Amsterdam on the Rise (1300-1600)
The medieval Netherlands has no metropolises like Paris and London. Up until the 16th century, Amsterdam is little more than a village, overshadowed by the episcopal city of Utrecht, the court city of The Hague, and industrial cities like Leiden, Delft and Haarlem.
For a long time Amsterdam is primarily populated by fisherfolk. Over time, however, an increasing number of craftspeople, merchants and members of religious orders gradually settle here. At one point, the city is home to 21 monasteries: 17 for nuns and four for monks. Their task is to pray and work. Within some religious orders, work focuses on creating handwritten manuscripts. Copying religious texts is regarded as a form of prayer.
It is not until 1516, 60 years after the invention of printing, that books are first printed in Amsterdam. Print runs can now be made of texts. Throughout Europe, printed documents become the means of disseminating new knowledge and divergent opinions. At the same time, commerce and industry flourish in the city. Immigrants from the Southern Netherlands, Germany and elsewhere contribute enormously to these developments.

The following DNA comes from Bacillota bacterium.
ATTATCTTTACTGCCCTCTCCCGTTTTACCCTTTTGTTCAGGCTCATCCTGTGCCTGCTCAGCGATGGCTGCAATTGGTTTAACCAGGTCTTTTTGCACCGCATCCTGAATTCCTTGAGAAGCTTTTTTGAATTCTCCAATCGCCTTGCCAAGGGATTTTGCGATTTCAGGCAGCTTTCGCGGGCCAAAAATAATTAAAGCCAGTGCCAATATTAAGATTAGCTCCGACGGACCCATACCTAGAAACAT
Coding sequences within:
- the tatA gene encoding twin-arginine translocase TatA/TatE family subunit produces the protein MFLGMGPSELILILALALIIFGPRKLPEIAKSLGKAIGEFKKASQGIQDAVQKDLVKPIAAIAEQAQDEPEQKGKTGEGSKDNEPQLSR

The new era is accompanied by great political and religious unrest. A temporary conclusion is reached with the Alteratie (Alteration) of 1578, when the Catholic city government is deposed. Calvinists now assume control. Amsterdam rapidly gains power and influence within the province of Holland and far beyond.